Image: Displaced Iraqis, who fled the Islamic State stronghold of Mosul, gather to receive food supplies in a distribution point at Khazer camp, Iraq November 23, 2016.
By Isabel Coles and Saif Hameed
ERBIL/BAGHDAD, Iraq (Reuters) – Thousands of Iraqi civilians have fled Tal Afar as Shi’ite paramilitary groups close in around the Islamic State-held town on the road between Mosul and Raqqa, the main cities of the militant group’s self-styled caliphate in Iraq and Syria.
The exodus from Tal Afar, 60 km (40 miles) west of Mosul, is worrying humanitarian organisations as some of the civilians are heading into insurgent territory, where aid cannot be sent to them, provincial officials said.
Popular Mobilisation units, a coalition of mostly Iranian-backed militias, are trying to encircle Tal Afar, a largely ethnic Turkmen town, as part of the offensive to capture Mosul, Islamic State’s last major stronghold in Iraq.
About 3,000 families have left the town, with about half heading southwest, towards Syria, and half northward, close to Kurdish-held territory, said Nuraldin Qablan, a Tal Afar representative on the Nineveh provincial council, now based in the Kurdish capital Erbil.
“We ask Kurdish authorities to open a safe passage for them,” he told Reuters.
He said Islamic State allowed people to leave on Sunday after firing mortars at Popular Mobilisation positions at the airport, and Popular Mobilisation forces responded.
The offensive started on Oct. 17 with air and ground support from a U.S.-led coalition. It is turning into the most complex campaign in Iraq since the 2003 invasion that toppled Saddam Hussein and empowered the nation’s Shi’ite majority.
Those fleeing Tal Afar are Sunnis, who are in a majority in Nineveh province in and around Mosul. Tal Afar also had a Shi’ite community, which fled in 2014 when the Sunnis of Islamic State swept through the region.
Turkey is alarmed that Iran could extend its power through proxy groups to an area close to Turkey and Syria, where Ankara is backing rebels opposed to the Russian and Iranian-backed Syrian President Bashar al-Assad.
Citing close ties to Tal Afar’s Turkmen population, Turkey has threatened to intervene to prevent revenge killings should Popular Mobilisation forces, known as Hashid Shaabi, storm the town.
“People are fleeing due to the Hashid’s advance, there are great fears among the civilians,” said Qablan.
“Tal Afar is more or less empty now,” said another official.
Iraqi Prime Minister Haider al-Abadi tried to allay fears of ethnic and sectarian killings in Tal Afar, saying any force sent to recapture it would reflect the city’s diversity.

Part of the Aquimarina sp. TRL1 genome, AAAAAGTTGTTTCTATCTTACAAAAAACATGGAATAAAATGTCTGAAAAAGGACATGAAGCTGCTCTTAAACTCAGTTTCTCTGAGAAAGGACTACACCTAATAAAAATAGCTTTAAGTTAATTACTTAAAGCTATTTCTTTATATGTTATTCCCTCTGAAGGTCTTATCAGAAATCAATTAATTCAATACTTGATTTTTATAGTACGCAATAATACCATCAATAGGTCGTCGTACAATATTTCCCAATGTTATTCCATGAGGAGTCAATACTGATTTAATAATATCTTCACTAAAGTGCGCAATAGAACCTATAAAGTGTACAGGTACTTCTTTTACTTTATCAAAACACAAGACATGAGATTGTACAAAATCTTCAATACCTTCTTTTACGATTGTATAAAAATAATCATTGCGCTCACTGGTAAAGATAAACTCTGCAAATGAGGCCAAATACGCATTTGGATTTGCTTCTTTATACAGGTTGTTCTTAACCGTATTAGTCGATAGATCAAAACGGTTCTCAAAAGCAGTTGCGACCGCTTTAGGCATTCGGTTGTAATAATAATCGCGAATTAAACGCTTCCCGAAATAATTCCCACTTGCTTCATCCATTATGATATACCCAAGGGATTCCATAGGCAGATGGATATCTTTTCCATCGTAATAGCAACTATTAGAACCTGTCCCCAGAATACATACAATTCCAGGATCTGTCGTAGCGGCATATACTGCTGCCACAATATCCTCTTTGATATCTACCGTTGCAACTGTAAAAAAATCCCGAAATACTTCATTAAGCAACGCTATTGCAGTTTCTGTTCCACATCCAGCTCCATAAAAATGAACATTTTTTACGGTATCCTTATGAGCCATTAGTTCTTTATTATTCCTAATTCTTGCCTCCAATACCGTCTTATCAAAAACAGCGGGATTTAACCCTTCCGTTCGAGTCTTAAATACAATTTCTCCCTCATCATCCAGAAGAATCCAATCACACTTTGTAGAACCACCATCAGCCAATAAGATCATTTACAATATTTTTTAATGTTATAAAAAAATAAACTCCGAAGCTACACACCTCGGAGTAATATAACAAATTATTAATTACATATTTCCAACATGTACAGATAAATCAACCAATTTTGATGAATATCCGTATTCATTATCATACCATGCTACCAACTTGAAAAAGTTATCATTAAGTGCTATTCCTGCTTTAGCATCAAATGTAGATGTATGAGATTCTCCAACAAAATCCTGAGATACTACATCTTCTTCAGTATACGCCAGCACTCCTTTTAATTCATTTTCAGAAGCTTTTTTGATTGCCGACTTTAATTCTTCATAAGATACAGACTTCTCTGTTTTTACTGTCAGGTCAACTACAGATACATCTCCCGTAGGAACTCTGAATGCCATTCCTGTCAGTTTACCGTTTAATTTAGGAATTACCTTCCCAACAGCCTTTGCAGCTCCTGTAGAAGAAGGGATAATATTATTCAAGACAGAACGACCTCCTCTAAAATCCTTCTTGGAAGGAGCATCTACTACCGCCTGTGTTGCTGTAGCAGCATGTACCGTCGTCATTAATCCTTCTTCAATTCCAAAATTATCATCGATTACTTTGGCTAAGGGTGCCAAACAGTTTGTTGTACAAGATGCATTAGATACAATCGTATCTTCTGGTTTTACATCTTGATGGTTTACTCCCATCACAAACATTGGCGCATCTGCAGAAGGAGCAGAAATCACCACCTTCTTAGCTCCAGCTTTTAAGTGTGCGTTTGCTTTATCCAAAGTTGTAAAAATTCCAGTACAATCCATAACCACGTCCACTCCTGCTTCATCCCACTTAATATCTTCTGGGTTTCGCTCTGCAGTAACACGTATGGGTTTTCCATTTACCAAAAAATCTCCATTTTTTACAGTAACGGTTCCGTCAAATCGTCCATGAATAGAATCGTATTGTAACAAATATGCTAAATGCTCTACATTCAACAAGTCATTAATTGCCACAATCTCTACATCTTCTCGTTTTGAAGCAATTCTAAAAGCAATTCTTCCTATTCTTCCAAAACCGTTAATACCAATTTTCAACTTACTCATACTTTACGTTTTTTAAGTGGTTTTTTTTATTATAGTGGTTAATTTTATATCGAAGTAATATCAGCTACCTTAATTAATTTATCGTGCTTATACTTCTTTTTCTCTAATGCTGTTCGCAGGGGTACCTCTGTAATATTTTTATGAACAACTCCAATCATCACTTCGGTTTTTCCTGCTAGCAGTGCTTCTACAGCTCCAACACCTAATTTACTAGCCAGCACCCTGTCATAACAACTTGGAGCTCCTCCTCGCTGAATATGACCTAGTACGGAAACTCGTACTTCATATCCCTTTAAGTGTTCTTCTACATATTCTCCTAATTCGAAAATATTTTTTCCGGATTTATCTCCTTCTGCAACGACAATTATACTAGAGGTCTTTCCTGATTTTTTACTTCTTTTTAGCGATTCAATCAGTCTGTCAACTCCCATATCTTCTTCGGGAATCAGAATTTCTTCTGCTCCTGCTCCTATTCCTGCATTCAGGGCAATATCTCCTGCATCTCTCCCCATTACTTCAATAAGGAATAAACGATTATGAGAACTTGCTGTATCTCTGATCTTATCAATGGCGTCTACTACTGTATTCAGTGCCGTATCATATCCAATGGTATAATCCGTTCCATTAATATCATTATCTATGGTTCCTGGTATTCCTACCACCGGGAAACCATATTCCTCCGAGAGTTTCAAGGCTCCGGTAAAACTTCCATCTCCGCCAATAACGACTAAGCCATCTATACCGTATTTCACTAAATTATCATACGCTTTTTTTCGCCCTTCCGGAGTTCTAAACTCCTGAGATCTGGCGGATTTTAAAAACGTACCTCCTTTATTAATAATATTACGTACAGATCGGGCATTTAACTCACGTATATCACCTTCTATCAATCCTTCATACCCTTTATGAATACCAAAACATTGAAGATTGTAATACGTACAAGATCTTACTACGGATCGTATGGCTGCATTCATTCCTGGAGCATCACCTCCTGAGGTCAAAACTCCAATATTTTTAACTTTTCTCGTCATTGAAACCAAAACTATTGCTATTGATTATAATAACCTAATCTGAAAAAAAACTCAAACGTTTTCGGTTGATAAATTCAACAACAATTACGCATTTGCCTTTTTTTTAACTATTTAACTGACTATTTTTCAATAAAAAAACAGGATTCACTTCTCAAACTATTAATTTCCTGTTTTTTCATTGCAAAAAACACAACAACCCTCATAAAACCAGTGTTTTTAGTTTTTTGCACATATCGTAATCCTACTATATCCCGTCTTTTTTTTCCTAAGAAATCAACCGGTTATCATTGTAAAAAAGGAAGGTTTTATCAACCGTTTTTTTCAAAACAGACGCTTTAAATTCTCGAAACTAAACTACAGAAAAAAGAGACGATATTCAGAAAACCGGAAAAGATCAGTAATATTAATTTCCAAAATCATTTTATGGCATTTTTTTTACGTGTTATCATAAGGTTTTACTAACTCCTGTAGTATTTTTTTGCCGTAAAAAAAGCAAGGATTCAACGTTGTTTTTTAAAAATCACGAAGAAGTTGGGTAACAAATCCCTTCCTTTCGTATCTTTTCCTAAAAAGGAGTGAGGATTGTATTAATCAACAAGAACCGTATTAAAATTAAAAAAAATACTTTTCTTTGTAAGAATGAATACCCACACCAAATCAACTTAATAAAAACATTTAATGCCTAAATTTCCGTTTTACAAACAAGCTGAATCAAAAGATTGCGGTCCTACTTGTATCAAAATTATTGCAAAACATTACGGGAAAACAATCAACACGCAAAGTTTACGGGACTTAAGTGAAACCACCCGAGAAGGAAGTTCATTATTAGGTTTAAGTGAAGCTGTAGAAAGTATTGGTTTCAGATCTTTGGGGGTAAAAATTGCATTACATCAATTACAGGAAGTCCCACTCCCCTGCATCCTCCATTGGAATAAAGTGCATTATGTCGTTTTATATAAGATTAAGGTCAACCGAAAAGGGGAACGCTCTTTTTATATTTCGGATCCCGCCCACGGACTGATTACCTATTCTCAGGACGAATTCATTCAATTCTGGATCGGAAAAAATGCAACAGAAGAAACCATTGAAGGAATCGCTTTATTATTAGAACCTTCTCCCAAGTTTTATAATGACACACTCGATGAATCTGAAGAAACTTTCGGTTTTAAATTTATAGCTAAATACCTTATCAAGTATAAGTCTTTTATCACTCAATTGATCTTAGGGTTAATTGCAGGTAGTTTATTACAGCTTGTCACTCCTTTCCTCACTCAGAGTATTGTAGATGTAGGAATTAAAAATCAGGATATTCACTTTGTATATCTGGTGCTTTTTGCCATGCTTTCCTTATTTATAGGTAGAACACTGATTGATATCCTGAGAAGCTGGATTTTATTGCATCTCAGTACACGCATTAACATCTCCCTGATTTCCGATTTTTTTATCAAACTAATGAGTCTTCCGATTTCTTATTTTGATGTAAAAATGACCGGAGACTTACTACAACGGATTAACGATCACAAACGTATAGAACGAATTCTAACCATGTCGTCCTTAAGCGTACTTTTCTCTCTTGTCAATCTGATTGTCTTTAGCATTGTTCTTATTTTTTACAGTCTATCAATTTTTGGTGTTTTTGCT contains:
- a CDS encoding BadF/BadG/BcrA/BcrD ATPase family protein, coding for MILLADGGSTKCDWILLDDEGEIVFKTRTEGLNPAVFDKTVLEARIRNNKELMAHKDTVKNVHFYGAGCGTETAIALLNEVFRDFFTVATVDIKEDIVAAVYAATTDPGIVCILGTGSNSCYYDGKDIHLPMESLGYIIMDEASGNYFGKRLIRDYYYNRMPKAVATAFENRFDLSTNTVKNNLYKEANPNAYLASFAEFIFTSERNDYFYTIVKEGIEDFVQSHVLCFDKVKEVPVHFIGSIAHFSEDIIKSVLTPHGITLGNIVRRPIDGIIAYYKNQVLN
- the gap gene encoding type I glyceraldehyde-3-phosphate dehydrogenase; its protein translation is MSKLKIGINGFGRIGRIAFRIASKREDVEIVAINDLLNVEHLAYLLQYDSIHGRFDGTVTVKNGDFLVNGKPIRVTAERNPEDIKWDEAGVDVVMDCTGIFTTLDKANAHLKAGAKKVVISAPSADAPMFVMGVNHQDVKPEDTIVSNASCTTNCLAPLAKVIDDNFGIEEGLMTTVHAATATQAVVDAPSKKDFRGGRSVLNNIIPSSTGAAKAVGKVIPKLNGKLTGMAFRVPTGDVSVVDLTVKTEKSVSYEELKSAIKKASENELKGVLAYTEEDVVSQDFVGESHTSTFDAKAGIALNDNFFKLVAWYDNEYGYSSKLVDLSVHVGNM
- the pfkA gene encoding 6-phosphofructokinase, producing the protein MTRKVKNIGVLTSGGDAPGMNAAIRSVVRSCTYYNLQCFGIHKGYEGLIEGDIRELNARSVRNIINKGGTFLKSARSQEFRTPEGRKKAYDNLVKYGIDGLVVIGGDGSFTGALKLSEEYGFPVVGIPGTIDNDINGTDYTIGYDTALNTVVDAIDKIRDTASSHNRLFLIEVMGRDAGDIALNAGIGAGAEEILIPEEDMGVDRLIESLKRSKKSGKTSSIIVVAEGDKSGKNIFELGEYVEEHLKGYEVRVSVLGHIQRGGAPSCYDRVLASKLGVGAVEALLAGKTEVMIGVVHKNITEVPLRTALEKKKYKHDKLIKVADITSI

A prominent leader of the Popular Mobilisation units said Shi’ite forces had linked up with peshmerga fighters west of Mosul and completed the encirclement of the city and Tal Afar.
Abu Mahdi al-Mohandes said they had reached a junction where the Kurdish forces were deployed in Sinjar, close to Syria and west of Mosul and Tal Afar.
Islamic State still controls the road between Mosul and Tal Afar, he said in comments on the Popular Mobilisation website. “This is what we are dealing with now,” Mohandes said, implying the militias would try to separate Mosul from Tal Afar.
Mosul is already ringed to the north, south and east by Iraqi government and peshmerga forces. Iraq’s U.S.-trained Counter Terrorism Service unit breached Islamic State defences in east Mosul at the end of October and is fighting to expand its foothold there.
AIR STRIKES ON MOSUL
The Iraqi military estimates there are 5,000 to 6,000 insurgents in Mosul facing a 100,000-strong coalition of Iraqi government units, Kurdish peshmerga and Shi’ite militias.
Mosul’s capture is seen as crucial towards dismantling the caliphate, and Islamic State leader Abu Bakr al-Baghdadi, believed to have withdrawn to a remote area near the Syrian border, has told his fighters there can be no retreat.
A Mosul resident said air strikes had intensified in western parts of the city. The strikes targeted an industrial area where Islamic State is thought to be making booby traps and car bombs.
The militants are dug in among more than a million civilians as a tactic to hamper air strikes. They are moving around the city through tunnels, driving suicide car bombs into advancing troops and hitting them with sniper and mortar fire.
Iraqi authorities have not released overall casualty estimates, but the United Nations said on Saturday that growing numbers of wounded are overwhelming aid groups.
More than 68,000 people are registered as displaced by the fighting, moving from villages and towns around the city to government-held areas, according to U.N. estimates.
The figure does not include the thousands of people rounded up in villages around Mosul and forced to accompany Islamic State fighters to cover their retreat towards the city as human shields. It also does not include the 3,000 families which have fled Tal Afar.
In some cases, men of fighting age were separated from those groups and summarily killed, residents and rights groups said.
“These victories would not have occurred if it weren’t for the cooperation of civilians with the security forces,” Abadi told a press conference in Baghdad, confirming the role of informers inside the city.
Earlier this month, the bodies of at least 20 people killed by Islamic State were hung up across the city – five crucified at a traffic junction – to warn residents against cooperating with the Iraqi military.
A taxi driver said he saw a group of women wailing under a traffic signal where the body of a young man was on display, before they cut him down, put him into the back of their car and drove away. One was crying “my son, my son.”
(Writing by Maher Chmaytelli; Editing by Dominic Evans and Giles Elgood)
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